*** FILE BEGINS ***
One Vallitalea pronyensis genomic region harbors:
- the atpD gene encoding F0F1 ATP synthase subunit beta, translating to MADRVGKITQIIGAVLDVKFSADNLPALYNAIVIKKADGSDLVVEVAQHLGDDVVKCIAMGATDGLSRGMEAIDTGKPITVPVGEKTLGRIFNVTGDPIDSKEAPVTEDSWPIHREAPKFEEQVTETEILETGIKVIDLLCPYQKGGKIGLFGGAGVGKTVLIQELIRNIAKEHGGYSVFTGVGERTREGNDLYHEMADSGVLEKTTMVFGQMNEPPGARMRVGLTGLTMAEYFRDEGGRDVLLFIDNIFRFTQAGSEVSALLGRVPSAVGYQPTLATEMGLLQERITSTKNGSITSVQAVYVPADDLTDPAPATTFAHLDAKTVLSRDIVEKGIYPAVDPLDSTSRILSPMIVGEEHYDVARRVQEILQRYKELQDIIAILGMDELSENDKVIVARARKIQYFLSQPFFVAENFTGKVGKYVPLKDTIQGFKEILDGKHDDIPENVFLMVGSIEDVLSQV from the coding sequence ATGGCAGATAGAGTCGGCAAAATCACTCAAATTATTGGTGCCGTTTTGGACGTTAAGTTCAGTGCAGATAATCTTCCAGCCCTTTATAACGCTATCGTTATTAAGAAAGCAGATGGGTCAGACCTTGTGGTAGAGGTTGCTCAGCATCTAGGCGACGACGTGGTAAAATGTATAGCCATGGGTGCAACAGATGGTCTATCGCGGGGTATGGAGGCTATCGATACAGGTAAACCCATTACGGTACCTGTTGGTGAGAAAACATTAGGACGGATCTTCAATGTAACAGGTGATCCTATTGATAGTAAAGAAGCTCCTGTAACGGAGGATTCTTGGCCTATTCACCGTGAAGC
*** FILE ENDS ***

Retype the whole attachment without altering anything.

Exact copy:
One Vallitalea pronyensis genomic region harbors:
- the atpD gene encoding F0F1 ATP synthase subunit beta, translating to MADRVGKITQIIGAVLDVKFSADNLPALYNAIVIKKADGSDLVVEVAQHLGDDVVKCIAMGATDGLSRGMEAIDTGKPITVPVGEKTLGRIFNVTGDPIDSKEAPVTEDSWPIHREAPKFEEQVTETEILETGIKVIDLLCPYQKGGKIGLFGGAGVGKTVLIQELIRNIAKEHGGYSVFTGVGERTREGNDLYHEMADSGVLEKTTMVFGQMNEPPGARMRVGLTGLTMAEYFRDEGGRDVLLFIDNIFRFTQAGSEVSALLGRVPSAVGYQPTLATEMGLLQERITSTKNGSITSVQAVYVPADDLTDPAPATTFAHLDAKTVLSRDIVEKGIYPAVDPLDSTSRILSPMIVGEEHYDVARRVQEILQRYKELQDIIAILGMDELSENDKVIVARARKIQYFLSQPFFVAENFTGKVGKYVPLKDTIQGFKEILDGKHDDIPENVFLMVGSIEDVLSQV from the coding sequence ATGGCAGATAGAGTCGGCAAAATCACTCAAATTATTGGTGCCGTTTTGGACGTTAAGTTCAGTGCAGATAATCTTCCAGCCCTTTATAACGCTATCGTTATTAAGAAAGCAGATGGGTCAGACCTTGTGGTAGAGGTTGCTCAGCATCTAGGCGACGACGTGGTAAAATGTATAGCCATGGGTGCAACAGATGGTCTATCGCGGGGTATGGAGGCTATCGATACAGGTAAACCCATTACGGTACCTGTTGGTGAGAAAACATTAGGACGGATCTTCAATGTAACAGGTGATCCTATTGATAGTAAAGAAGCTCCTGTAACGGAGGATTCTTGGCCTATTCACCGTGAAGC